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26 of 26 people found the following review helpful By M. Hart on May 25, 2004
Format: DVD Verified Purchase
In 1988, the film version of the Tony Award-winning, landmark play "Torch Song Trilogy", which was written by the outspoken and very witty Harvey Fierstein, was released to theaters. Written originally as three separate one-act plays between 1978 and 1979 ("The International Stud", "Fugue in a Nursery" and "Widows and Children First"), Harvey Fierstein combined them into the more familiar three-act play "Torch Song Trilogy" in 1981 since each one-act play focused on the life of a gay man named Arnold (played by Harvey Fierstein), who is a gay drag-show entertainer. In the first act, Arnold meets a stranger at a bar named Ed (Brian Kerwin). A precarious relationship develops quickly between Ed and Arnold, but Ed also wants to marry a woman named Laurel (Karen Young). In the second act, Arnold meets a young man named Alan (Matthew Broderick) at the club where Arnold performs. A long-term relationship develops between Arnold and Alan until an unexpected tragedy occurs. The third act focuses on Arnold taking care of a teenaged son, David (Eddie Castrodad) that he & Alan had adopted, as well as Arnold's ongoing difficulties with his mother (Anne Bancroft).
With excellent dialog, engaging personalities and superb acting, "Torch Song Trilogy" is a fantastic film, demonstrating not only the love that exists within gay couples, but also the very real difficulties that many gay men face in their daily lives, including the all-too-often difficulties with family members who cannot accept them for who they are. Harvey Fierstein's unique voice adds a special flare to his drag show performances, as well as to his arguments with his mother. Anne Bancroft's performance is superb and emotional. Matthew Broderick did a wonderful portraying Alan.
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18 of 20 people found the following review helpful By Gary F. Taylor HALL OF FAMETOP 500 REVIEWERVINE VOICE on January 25, 2002
Format: VHS Tape
You don't have to be gay to love this surprising and unpretentious little movie, which should appeal to the hidden sense of "outsider" in most viewers. The story of an overweight, overly emotional, gravel-voiced and very unglamorous drag queen who seeks true love in a society that prizes appearance over values, TORCH SONG TRILOGY is a hilarious and often poignantly touching film with a break-out performance by Harvey Fierstein, who adapts his Tony-award winning stage script and performance for the screen with considerable aplomb.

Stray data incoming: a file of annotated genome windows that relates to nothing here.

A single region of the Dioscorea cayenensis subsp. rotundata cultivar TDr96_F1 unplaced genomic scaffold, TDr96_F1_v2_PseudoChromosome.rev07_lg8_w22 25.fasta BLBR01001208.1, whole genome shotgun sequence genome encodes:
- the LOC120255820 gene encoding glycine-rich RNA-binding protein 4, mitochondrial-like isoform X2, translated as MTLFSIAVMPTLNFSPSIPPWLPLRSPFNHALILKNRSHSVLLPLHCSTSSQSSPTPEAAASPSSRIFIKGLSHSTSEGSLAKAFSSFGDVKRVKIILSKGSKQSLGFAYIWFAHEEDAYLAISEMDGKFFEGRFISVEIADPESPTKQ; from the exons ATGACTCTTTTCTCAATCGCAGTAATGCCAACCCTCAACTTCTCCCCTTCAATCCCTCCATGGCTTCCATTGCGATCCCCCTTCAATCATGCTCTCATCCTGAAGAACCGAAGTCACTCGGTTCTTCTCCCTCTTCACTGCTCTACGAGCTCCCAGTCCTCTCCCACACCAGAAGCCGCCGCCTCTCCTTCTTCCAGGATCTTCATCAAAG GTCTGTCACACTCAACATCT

In addition to Fierstein's brilliantly honest script and self-depreciating performance, the film also offers knock-out performances by Anne Bancroft as Fierstein's Jewish-Mother-From-Hell and Matthew Broderick as his much younger and somewhat unlikely lover; although not in the same league with these three, supporting players Brian Kerwin strikes the right note as Fierstein's tepidly bisexual ex-lover and Karen Young is quite good as Kerwin's understandably neurotic wife. Although the film script does depart from the stage script, it remains faithful in spirit, and the film as a whole is reasonably--although not outstandingly--served by director Paul Bogart.
The film abounds with quotable lines ("I'm the pretty one") that will keep you laughing, but although it concludes on a "hope for the future" note TORCH SONG TRILOGY is not all grins and giggles by a long shot: the dramatic underpinnings are deadly serious, and at least one or two scenes will leave most viewers as shocked, angered, and heart-broken as the characters it so vividly displays.